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About

The Giannini Foundation of Agricultural Economics was founded in 1930 from a grant made by the Bancitaly Corporation to the University of California in tribute to its organizer and past president, Amadeo Peter Giannini of San Francisco. Members and associate members of the Giannini Foundation are University of California faculty and Cooperative Extension specialists in agricultural and resource economics on the Berkeley, Davis and Riverside campuses. The broad mission of the Foundation is to promote and support research and outreach activites in agricultural economics and rural development relevant to California.

Giannini Foundation of Agricultural Economics

There are 115 publications in this collection, published between 1986 and 2016.
Agricultural and Resource Economics Update (88)

ARE Update Volume 19, Number 3

1. Biofuel Policies: Robbing Peter to Pay Paul

Policies aimed at reducing carbon emissions from transportation have hit major obstacles in the past few years. In effect, these policies take money from petroleum producers and give it to renewable fuel producers, creating heated political and legal battles but little effect on consumers.

2. Which California Foods You Consume Makes Little Impact on Drought-Relevant Water Usage

To be relevant to California’s drought, discussions of water used to produce food items should focus on the irrigation water relevant to production in California. By that measure, drought-relevant water used to produce livestock products such as beef and milk is moderate compared to crop products such as wine and broccoli.

3. Europe's Migration Crisis

The European Union’s 28 member nations received 1.2 million applications from asylum seekers in 2015. One reason for the upsurge in asylum applicants is that German Chancellor Angela Merkel in August 2015 announced that Syrians could apply for asylum in Germany even if they passed through safe countries en route. The challenges of integrating asylum seekers are becoming clearer, prompting talk of reducing the influx, reforming EU institutions, and integrating migrants.

ARE Update

1. California's egg regulations became effective January 1, 2015. Immediately, egg prices in California were nearly double those in the rest of the U.S. as producers worked through an adjustment to new regulations. The price premium for eggs in California has narrowed but is likely to remain well above prices in the rest of the U.S. due to the continued regulatory uncertainty and higher costs associated with complying with the regulations.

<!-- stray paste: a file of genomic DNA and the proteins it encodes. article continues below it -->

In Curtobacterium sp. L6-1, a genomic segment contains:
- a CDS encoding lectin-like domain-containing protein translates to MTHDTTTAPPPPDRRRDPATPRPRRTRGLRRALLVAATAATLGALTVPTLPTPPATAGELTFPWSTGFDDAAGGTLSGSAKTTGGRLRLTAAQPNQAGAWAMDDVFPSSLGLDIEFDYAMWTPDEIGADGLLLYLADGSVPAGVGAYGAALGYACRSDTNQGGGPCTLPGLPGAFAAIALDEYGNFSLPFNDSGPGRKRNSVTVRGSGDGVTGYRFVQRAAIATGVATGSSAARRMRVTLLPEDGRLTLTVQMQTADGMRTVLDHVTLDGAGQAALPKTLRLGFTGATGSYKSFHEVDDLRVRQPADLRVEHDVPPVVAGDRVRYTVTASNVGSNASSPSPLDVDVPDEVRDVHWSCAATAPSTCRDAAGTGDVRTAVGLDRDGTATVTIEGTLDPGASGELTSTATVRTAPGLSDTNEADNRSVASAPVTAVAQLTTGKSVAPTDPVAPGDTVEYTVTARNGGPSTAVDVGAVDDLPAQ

2. Food and beverage processing is the third largest manufacturing sector in California. In 2012 California's food and beverage processing sector contributed $82 billion in value added to the California economy, 760,000 full- and part-time jobs, $10.5 billion in federal tax revenues, and $8.2 billion in state and local tax revenues.

3. The West Coast port delays that began in the summer of 2014 and lasted until near the end of February 2015 cost California agriculture dearly. As the delays extended into the winter, citrus exports were hit while exports of storable crops to Asia also slowed. The story for wine is more complex, because California both imports and exports wine through West Coast ports.

ARE Update Volume 6, Number 4

Incidence, Equity and Efficiency of Check-off Funded Research and Promoition Programs; Scale,

Diversification and Economic performance of Agricultural Producers;

The Food Quality Protection Act and California Agriculture

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Information Series (5)

Economic Contributions of the California Nursery Industry

California’s nursery and floral industry is the largest of all the states in the U.S. with sales totaling about $3.086 billion in 2001. When floral and nursery product sales are combined, the industry ranks second among all California agricultural products. It accounts for 10.6 percent of total California agricultural output. A regional economic model was used to trace the direct, indirect, and induced effects of California nursery and floral production and lawn and garden retailing through the California economy. Overall, nursery and floral production and lawn and garden retailing contributed more than $10.3 billion in output in California in 2001 and were responsible for almost 169,000 jobs. Total value added attributed to California nursery and floral production and lawn and garden retailing was $8 billion, while the labor income impact exceeded $4.9 billion.